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Sunday, December 27, 2009

The BBC and the Church of England have one problem in common

These institutions are different in many ways, most importantly being that the BBC is reasonably popular and is funded by a mandatory tax. The Church of England is in decline and has to appeal to its followers for its funds.

The National Centre for Social Research is publishing research in Jan that describes a large proportion of Brits as the “fuzzy faithful” who have a vague belief in God but do not necessarily belong to a particular denomination or attend services.

Just 50% of Brits now call themselves Christian, down from 66% in 1983.

The proportion of Britons who say they have “no religion” has increased in this period by 12%. Non-Christians, including Muslims and Jews, now represent 7% of the population, up from 2%, 25 years ago.

The steepest fall was among those who say they worship in the established religion. The Church of England, is down to less than a quarter of population (23%).The study suggests that the decline in faith is largely attributable to children no longer being brought up in a particular religion. The research found that two non-religious parents successfully transmit their lack of religion. Two religious parents have roughly a 50/50 chance of passing on the faith.

Not only are the numbers of parishioners in decline but they are more likely to hold onto their hard earned dosh. Churchgoers are currently donating £520m whereas the desired figure is in the region of £860m.

One thing the BBC and Church of England have in common is the age profile of their ‘audience’.

As can be seen from the Tearfund analysis, churchgoers are old and getting older. The pretty graphs can be downloaded from the WhyChurch web site.

Whilst the over 65s make up just one in ten of the population, they account for nearly a third of the BBC's audience and they watch and listen to a lot more programming than younger people.

So there you are - your audiences are slowly fading away (dieing), what do you do? The knee jerk reaction is to make your core proposition more ‘friendly’ and attractive to younger people. But here is the rub, by doing that you risk alienating your existing older, committed audience. This is a classical marketing problem.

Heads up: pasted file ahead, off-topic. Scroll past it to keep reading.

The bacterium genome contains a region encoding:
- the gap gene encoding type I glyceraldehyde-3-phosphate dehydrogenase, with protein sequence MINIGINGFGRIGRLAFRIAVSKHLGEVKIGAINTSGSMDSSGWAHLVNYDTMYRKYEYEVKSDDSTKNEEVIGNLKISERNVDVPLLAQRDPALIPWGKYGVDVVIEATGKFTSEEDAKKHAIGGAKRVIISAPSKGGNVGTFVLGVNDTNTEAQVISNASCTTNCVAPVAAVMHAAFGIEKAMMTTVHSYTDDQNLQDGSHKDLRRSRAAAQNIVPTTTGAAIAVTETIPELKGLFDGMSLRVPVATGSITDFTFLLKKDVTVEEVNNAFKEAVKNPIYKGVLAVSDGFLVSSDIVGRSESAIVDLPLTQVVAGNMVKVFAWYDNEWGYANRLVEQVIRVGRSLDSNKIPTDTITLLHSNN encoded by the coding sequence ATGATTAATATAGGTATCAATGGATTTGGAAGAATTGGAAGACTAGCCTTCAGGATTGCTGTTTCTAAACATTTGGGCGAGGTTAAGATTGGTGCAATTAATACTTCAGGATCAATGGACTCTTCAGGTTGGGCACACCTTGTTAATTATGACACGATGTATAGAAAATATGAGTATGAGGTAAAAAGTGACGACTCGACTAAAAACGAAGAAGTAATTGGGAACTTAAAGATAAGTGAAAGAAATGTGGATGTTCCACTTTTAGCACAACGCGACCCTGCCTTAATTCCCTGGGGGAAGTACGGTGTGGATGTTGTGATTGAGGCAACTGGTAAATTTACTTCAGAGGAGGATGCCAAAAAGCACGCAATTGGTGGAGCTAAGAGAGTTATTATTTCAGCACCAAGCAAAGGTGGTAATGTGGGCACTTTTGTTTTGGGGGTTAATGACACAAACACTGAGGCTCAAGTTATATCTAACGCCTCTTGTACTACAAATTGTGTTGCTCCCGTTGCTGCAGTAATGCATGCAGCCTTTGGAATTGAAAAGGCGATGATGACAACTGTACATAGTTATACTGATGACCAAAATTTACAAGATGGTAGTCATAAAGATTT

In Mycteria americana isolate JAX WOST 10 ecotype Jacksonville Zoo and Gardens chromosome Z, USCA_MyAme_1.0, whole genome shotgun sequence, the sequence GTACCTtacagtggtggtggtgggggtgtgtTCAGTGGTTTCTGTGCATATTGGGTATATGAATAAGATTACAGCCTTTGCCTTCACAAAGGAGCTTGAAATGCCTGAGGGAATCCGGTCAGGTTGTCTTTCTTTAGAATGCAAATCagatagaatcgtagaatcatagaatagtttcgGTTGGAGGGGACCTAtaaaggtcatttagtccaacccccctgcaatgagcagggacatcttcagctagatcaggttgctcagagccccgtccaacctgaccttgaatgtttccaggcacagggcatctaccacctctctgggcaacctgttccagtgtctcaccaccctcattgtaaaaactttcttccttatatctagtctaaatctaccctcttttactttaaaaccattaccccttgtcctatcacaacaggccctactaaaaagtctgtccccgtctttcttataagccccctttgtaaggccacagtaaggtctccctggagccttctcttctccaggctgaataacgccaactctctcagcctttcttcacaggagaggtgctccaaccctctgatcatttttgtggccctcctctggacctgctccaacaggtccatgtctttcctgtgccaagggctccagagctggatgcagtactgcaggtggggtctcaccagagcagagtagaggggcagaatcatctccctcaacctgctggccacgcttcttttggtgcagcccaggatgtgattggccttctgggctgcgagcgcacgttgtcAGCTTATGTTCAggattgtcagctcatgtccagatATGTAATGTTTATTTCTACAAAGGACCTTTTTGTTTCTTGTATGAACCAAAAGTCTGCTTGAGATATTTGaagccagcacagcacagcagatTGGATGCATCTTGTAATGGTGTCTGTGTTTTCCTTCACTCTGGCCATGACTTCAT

How well both organisations are tackling this conundrum is an open question. The BBC has a lot more opportunities to direct its programming down age specific channels, but even here it seems embarrassed to have an aggregate older audience. When you visit the section of its web site that is about its audiences it recognises those who are retired and the next youngest age group is ‘Families’ that it seems to define as being people in their 30s.

This Xmas I have been really surprised how many of my friends and acquaintances (in their 50s and 60s), who have been lifelong churchgoers have decided not go to a Xmas service. They all state the same reason. I paraphrase the message: “Their local vicar has dumbed down the service to make it appeal to Yoof.”

As an atheist I cannot give a first hand opinion, but my occasional dealings with the church make me think that it has fallen into a terrible trap of trying too hard to make ‘accessible’ its preaching that simultaneously turns off its older parishioners and appears meaningless and insipid to its targeted younger audience. The Church of England should make 2010 the year of age-neutral religion. So end the sermon. Dick Stroud

1 comment:

GeriCareFinder said...

It is interesting to see that fewer younger people are attending church services. I am sure that this will change alot about the church and its services.